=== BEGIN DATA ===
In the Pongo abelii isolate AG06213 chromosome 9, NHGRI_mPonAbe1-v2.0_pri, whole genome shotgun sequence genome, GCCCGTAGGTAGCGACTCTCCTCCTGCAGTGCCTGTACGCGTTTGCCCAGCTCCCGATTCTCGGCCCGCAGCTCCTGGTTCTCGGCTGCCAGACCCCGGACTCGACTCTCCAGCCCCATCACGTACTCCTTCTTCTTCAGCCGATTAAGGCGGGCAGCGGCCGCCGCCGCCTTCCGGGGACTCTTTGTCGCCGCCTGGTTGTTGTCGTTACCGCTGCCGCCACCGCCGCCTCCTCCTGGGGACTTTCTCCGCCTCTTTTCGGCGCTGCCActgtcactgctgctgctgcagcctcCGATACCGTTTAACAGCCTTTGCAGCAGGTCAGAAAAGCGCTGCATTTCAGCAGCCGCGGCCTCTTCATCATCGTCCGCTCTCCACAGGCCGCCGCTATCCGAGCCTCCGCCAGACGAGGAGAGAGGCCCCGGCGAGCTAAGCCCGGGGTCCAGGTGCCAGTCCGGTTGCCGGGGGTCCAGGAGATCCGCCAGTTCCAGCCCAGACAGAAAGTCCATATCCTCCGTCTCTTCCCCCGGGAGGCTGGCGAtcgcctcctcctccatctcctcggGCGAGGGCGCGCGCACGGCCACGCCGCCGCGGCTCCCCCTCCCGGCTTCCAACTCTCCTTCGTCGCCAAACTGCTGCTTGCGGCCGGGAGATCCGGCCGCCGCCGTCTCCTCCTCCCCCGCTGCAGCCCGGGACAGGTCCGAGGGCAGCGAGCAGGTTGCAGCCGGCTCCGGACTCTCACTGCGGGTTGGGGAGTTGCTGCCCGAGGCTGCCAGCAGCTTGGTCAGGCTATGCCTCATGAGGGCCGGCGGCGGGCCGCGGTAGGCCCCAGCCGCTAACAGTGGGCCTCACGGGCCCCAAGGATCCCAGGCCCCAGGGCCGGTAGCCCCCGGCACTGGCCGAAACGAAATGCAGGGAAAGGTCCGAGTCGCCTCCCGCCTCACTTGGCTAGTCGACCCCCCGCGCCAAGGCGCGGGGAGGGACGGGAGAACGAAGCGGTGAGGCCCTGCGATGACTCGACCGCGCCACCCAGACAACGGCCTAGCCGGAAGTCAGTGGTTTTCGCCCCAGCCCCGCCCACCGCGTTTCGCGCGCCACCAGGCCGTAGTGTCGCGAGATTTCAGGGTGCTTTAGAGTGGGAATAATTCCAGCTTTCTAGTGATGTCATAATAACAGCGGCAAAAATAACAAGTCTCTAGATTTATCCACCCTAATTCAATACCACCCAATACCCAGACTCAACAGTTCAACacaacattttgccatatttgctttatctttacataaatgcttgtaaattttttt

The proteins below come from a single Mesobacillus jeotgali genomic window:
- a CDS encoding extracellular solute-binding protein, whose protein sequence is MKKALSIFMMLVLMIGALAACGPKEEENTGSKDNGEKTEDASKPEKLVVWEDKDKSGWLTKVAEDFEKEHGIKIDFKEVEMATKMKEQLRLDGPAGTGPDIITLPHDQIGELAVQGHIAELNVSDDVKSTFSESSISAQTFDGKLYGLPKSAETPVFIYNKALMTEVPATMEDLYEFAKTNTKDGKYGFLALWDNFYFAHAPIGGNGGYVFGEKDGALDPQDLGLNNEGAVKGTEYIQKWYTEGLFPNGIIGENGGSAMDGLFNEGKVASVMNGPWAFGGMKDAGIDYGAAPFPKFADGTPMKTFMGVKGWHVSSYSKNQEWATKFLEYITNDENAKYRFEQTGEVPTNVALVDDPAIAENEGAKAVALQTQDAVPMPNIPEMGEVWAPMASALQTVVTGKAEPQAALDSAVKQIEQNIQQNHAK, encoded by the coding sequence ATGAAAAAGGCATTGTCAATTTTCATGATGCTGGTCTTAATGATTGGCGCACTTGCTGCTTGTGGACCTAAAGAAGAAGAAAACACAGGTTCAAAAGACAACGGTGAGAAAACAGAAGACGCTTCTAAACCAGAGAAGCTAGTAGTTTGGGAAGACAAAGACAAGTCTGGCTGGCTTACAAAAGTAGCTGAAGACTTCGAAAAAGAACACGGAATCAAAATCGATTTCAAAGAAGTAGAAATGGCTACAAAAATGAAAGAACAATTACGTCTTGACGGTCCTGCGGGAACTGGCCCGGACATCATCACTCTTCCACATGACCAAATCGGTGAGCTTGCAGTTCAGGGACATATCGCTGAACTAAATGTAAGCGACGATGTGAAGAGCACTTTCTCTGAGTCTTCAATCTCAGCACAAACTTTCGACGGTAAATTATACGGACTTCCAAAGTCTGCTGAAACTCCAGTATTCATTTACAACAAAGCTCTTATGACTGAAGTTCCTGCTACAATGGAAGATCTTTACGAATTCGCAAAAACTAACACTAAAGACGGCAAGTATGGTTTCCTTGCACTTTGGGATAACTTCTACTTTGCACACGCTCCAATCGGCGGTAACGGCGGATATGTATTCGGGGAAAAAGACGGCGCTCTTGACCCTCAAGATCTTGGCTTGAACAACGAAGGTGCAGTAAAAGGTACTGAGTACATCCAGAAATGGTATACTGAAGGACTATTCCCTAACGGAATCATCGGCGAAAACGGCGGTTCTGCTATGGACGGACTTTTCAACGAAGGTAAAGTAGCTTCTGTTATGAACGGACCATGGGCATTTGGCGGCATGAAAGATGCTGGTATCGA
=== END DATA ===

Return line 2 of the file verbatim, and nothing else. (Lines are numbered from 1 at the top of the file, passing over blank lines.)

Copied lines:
The proteins below come from a single Mesobacillus jeotgali genomic window: